” The drugs run part of the way to normalising and constructing more active those areas of the brain ,” she said.

School
Critics of ADHD medications say behavioural therapies are preferable. Photograph: Alamy Stock Photo

The study compared medications licensed for ADHD, such as amphetamines, methylphenidate and guanfacine, and also some that are used even though they are not licensed for ADHD treatment, such as clonidine and buproprion.

The research supports the recent guidance issued by the National Institute for Health and Care Excellence( Nice ). Nice said that environmental modifications, such as putting the child in the front row at school or doing homework in short bursts of attention at home, should be adopted and medication offered where the doctor magistrates it appropriate.

Critics of the narcotics say behavioural therapies are preferable. Psychiatrists behind the report say the evidence indicates those can help with other problems children may have, such as behavioural issues, but do not impact on the actual symptoms of ADHD. Those symptoms are broadly inattention, overactivity and impulsivity. The condition affects an estimated 5% of children and 2.5% of adults worldwide.

Another author, Dr Andrea Cipriani, from the University of Oxford, said their conclusions were robust because they had collected all the published and unpublished data on trials of the medications, which had taken them four years. But trials had not been carried out on long-term use.

” It is important to note that the data available only allow us to compare the effectiveness at 12 weeks, when we know that both children and adults can be on these drugs for longer ,” he said.

Treatment transgresses are occasionally recommended to see whether the narcotics are still necessary, but the team says the adverse effects do not outweigh the benefit that adults and children get from them in being able to concentrate better, be less impulsive, feel calmer and learn and practise new skills.

The drugs cause some weight loss and do have an impact on a child’s growth, but not more than 2cm over the course of their life, said the authors.

While methylphenidate is already the most commonly used ADHD drug in the UK, that is not the case in the US, where a much higher number of children are diagnosed and treated.” Our findings will hopefully help people with ADHD in the USA find the best treatment for them by clarifying which medications should be first, second and third line treatments ,” said Cipriani.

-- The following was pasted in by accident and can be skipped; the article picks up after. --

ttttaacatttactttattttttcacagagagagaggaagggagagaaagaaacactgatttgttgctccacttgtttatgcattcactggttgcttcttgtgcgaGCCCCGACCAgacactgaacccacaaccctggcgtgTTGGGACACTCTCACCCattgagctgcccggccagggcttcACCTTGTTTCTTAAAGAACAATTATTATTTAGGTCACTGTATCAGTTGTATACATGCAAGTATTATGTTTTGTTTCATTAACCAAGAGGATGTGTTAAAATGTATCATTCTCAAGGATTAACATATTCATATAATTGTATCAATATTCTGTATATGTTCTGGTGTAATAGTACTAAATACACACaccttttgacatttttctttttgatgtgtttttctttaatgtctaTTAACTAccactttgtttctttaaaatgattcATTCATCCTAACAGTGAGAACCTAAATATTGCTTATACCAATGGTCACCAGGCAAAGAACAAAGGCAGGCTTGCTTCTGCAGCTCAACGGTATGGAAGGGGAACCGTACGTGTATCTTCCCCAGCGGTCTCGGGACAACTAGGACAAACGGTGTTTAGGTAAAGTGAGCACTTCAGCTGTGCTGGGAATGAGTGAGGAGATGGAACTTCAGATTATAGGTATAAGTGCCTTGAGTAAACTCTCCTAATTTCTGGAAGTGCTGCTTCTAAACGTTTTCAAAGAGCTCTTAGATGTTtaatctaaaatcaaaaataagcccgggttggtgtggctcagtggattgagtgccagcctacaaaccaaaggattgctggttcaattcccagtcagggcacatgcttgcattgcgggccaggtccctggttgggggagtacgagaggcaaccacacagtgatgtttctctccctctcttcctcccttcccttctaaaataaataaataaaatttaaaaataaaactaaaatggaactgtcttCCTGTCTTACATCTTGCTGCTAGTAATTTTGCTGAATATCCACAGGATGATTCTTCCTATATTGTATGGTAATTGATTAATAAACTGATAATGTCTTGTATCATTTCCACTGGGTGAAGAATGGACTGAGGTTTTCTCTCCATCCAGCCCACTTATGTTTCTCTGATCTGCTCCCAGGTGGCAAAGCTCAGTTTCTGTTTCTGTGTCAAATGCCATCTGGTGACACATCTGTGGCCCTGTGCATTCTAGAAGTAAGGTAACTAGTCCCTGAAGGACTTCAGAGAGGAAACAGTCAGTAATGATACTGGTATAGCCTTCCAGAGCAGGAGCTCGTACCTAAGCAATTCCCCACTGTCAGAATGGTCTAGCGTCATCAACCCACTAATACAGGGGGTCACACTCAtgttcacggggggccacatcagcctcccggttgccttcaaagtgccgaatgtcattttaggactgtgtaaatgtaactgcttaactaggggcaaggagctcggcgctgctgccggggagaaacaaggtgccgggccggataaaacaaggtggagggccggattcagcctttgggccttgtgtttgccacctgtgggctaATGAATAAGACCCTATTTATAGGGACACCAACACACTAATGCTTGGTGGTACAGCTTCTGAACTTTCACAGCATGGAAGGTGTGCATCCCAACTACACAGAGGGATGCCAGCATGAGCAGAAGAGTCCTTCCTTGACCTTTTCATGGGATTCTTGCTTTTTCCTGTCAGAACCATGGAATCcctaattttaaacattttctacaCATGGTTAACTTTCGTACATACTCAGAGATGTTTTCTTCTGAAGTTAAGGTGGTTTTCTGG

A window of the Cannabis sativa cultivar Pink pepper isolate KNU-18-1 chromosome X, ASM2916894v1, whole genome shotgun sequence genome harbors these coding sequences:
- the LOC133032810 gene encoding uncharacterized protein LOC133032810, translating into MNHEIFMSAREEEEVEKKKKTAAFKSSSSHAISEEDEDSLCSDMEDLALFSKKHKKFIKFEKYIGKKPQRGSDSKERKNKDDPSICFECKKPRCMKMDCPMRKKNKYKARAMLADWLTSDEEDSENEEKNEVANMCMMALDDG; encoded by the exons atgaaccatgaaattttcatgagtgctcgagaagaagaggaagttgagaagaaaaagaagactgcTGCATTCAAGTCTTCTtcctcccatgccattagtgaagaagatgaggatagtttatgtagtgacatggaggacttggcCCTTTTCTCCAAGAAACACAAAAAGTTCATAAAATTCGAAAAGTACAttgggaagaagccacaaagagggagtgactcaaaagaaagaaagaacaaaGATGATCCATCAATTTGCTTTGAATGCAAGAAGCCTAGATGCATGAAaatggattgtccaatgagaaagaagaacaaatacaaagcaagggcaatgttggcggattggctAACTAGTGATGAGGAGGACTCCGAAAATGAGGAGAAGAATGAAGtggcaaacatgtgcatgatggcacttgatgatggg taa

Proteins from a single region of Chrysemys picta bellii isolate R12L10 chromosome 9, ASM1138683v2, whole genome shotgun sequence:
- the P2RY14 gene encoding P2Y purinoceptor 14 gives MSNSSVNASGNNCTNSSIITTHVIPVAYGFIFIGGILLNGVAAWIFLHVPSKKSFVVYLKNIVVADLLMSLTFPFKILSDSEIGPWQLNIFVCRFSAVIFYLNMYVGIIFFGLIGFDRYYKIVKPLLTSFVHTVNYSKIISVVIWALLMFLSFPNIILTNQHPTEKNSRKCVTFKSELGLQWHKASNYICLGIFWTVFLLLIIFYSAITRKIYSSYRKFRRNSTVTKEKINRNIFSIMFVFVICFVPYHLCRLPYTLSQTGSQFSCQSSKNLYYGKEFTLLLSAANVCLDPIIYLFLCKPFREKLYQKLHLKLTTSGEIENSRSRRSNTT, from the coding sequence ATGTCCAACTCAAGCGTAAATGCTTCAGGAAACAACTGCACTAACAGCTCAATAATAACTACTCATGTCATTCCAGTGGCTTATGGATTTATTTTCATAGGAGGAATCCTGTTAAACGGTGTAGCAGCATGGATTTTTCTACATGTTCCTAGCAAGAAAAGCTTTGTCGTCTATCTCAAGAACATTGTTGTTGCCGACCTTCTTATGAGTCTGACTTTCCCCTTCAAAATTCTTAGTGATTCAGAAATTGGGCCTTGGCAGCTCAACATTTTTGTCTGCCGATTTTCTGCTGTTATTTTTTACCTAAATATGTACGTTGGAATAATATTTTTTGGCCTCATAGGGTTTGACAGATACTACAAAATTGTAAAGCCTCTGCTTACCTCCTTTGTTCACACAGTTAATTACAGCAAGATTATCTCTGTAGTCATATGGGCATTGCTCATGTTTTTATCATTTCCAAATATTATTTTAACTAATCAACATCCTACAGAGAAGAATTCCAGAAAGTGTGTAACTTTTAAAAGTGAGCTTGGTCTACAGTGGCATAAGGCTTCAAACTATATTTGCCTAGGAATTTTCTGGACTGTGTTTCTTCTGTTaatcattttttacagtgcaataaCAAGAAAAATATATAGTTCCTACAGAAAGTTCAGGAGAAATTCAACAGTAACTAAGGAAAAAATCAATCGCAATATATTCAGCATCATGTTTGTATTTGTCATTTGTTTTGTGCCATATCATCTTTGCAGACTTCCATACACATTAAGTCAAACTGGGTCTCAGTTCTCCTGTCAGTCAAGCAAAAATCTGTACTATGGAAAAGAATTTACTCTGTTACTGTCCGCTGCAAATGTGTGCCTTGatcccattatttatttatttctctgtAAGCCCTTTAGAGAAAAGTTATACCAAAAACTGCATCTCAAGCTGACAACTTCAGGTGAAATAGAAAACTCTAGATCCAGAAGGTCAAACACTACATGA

Read more: www.theguardian.com

Instagram stiffens rules on diet and cosmetic surgery posts

Platform responds to concerns about impact of content on mental health of young people

Instagram has announced that tighter limiteds are to be imposed on some posts related to diet products and cosmetic surgery.

The social media platform said that from Wednesday on both Instagram and Facebook, age regulations would be applied to some such posts while others would be removed.

Concerns have been raised about the impact that diet, detox and cosmetic surgery content can have on young people, their mental health and body image.

Instagram said that under its new regulations, posts that promote the use of certain weight-loss products or cosmetic procedures, which have an incentive to buy or include a price, will be hidden from users known to be under 18.

In addition, the platform said any content that made a ” miraculous ” claim about a diet or weight-loss product and was linked to a commercial offer such as a discount code, would now be removed from Instagram.

Emma Collins, Instagram’s public policy manager said:” We want Instagram to be a positive place for everyone that uses it and this policy is part of our ongoing work to reduce the pressure that people can sometimes feel as a result of social media.

” We’ve tried guidance from external experts, including Dr Ysabel Gerrard in the UK, to make sure any steps to restrict and remove this content will have a positive impact on our community of over 1 billion people around the world- whilst ensuring Instagram remains a platform for expression and discussion .”